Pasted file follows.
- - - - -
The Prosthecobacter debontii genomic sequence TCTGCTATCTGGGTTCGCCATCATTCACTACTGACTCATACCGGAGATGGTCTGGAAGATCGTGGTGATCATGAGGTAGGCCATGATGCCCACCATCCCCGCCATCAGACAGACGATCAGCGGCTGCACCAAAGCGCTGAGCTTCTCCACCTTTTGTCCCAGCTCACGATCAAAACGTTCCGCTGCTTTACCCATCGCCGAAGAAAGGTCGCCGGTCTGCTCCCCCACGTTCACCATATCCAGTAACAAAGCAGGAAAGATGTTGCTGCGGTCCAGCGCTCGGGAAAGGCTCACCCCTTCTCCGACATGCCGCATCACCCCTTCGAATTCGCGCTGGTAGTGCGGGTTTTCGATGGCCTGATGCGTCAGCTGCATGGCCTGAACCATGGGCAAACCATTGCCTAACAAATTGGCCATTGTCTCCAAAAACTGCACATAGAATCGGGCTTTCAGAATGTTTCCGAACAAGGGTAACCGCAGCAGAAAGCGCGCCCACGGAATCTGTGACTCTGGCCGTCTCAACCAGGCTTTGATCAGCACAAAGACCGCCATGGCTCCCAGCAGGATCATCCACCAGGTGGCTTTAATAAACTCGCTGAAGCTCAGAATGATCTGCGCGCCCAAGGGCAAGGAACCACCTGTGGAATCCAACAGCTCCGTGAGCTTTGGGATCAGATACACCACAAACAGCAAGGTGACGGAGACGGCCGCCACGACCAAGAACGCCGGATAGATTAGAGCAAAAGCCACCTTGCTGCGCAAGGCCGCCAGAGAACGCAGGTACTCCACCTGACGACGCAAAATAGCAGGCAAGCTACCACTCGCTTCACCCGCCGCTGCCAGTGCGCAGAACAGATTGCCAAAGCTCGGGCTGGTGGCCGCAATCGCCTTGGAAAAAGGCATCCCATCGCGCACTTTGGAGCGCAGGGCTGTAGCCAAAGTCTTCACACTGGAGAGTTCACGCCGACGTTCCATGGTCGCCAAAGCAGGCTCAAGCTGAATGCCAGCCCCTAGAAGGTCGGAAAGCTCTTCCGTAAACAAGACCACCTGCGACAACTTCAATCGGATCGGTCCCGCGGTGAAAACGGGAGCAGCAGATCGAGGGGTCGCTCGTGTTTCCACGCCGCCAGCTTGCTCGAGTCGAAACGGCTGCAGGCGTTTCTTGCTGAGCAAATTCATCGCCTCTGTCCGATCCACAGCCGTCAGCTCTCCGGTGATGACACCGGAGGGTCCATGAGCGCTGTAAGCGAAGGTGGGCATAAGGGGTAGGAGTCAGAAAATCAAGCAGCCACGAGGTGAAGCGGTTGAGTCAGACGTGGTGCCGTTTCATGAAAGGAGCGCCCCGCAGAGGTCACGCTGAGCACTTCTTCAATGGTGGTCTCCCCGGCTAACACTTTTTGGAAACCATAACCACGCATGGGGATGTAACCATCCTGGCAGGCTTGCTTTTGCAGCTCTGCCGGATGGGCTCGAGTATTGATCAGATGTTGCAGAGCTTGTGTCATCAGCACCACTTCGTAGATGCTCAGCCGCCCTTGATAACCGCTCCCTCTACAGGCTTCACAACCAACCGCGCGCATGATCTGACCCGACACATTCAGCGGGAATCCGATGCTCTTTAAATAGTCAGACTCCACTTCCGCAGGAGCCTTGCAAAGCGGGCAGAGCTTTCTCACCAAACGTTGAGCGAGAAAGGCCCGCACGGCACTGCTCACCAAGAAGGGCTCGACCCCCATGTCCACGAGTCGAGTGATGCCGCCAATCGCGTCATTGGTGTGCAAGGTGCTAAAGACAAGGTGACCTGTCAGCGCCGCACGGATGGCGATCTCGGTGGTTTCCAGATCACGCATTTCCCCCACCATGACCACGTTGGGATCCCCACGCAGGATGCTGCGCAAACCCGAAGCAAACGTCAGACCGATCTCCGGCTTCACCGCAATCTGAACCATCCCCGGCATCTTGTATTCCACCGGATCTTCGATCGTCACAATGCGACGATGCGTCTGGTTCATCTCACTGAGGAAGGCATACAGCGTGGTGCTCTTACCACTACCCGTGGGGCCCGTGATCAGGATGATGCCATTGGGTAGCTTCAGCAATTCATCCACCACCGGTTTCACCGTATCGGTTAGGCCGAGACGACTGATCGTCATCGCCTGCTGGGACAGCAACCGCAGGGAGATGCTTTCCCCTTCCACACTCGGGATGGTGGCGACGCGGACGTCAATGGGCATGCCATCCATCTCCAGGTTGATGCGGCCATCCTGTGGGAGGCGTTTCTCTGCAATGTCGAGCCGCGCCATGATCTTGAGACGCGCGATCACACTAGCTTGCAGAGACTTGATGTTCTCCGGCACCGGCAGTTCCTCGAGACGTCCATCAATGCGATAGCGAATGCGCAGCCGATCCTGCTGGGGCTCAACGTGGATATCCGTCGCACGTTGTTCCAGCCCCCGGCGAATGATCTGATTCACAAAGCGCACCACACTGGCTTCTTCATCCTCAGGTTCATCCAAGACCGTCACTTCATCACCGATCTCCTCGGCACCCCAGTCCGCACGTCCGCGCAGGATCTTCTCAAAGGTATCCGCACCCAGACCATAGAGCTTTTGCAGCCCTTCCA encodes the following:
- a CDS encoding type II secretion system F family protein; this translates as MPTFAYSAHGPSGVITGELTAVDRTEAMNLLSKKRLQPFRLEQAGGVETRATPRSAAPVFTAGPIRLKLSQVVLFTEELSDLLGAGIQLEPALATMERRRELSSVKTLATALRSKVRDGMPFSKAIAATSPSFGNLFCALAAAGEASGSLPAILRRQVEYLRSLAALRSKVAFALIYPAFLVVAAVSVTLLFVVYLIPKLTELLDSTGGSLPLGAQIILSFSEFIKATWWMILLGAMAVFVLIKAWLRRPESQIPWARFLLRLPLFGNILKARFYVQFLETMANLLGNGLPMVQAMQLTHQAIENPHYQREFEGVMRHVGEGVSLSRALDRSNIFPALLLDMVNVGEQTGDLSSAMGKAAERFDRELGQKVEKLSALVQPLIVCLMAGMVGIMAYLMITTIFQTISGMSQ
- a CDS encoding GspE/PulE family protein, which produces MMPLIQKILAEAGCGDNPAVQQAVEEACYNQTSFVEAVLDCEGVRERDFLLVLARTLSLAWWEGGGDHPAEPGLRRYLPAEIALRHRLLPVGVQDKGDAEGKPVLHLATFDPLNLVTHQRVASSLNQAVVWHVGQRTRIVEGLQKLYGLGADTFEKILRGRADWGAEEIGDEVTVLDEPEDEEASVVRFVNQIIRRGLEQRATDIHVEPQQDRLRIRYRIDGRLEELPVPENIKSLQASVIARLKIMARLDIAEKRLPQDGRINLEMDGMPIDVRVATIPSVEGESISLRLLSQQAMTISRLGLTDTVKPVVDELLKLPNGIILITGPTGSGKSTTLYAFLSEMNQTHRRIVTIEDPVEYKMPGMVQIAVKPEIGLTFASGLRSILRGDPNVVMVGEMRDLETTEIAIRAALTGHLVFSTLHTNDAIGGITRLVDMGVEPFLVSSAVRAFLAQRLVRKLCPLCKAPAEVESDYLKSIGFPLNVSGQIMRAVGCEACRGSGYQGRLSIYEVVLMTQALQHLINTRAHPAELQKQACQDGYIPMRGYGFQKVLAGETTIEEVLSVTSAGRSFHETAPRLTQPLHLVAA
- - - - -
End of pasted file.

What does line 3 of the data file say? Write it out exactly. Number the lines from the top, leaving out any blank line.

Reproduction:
- a CDS encoding GspE/PulE family protein, which produces MMPLIQKILAEAGCGDNPAVQQAVEEACYNQTSFVEAVLDCEGVRERDFLLVLARTLSLAWWEGGGDHPAEPGLRRYLPAEIALRHRLLPVGVQDKGDAEGKPVLHLATFDPLNLVTHQRVASSLNQAVVWHVGQRTRIVEGLQKLYGLGADTFEKILRGRADWGAEEIGDEVTVLDEPEDEEASVVRFVNQIIRRGLEQRATDIHVEPQQDRLRIRYRIDGRLEELPVPENIKSLQASVIARLKIMARLDIAEKRLPQDGRINLEMDGMPIDVRVATIPSVEGESISLRLLSQQAMTISRLGLTDTVKPVVDELLKLPNGIILITGPTGSGKSTTLYAFLSEMNQTHRRIVTIEDPVEYKMPGMVQIAVKPEIGLTFASGLRSILRGDPNVVMVGEMRDLETTEIAIRAALTGHLVFSTLHTNDAIGGITRLVDMGVEPFLVSSAVRAFLAQRLVRKLCPLCKAPAEVESDYLKSIGFPLNVSGQIMRAVGCEACRGSGYQGRLSIYEVVLMTQALQHLINTRAHPAELQKQACQDGYIPMRGYGFQKVLAGETTIEEVLSVTSAGRSFHETAPRLTQPLHLVAA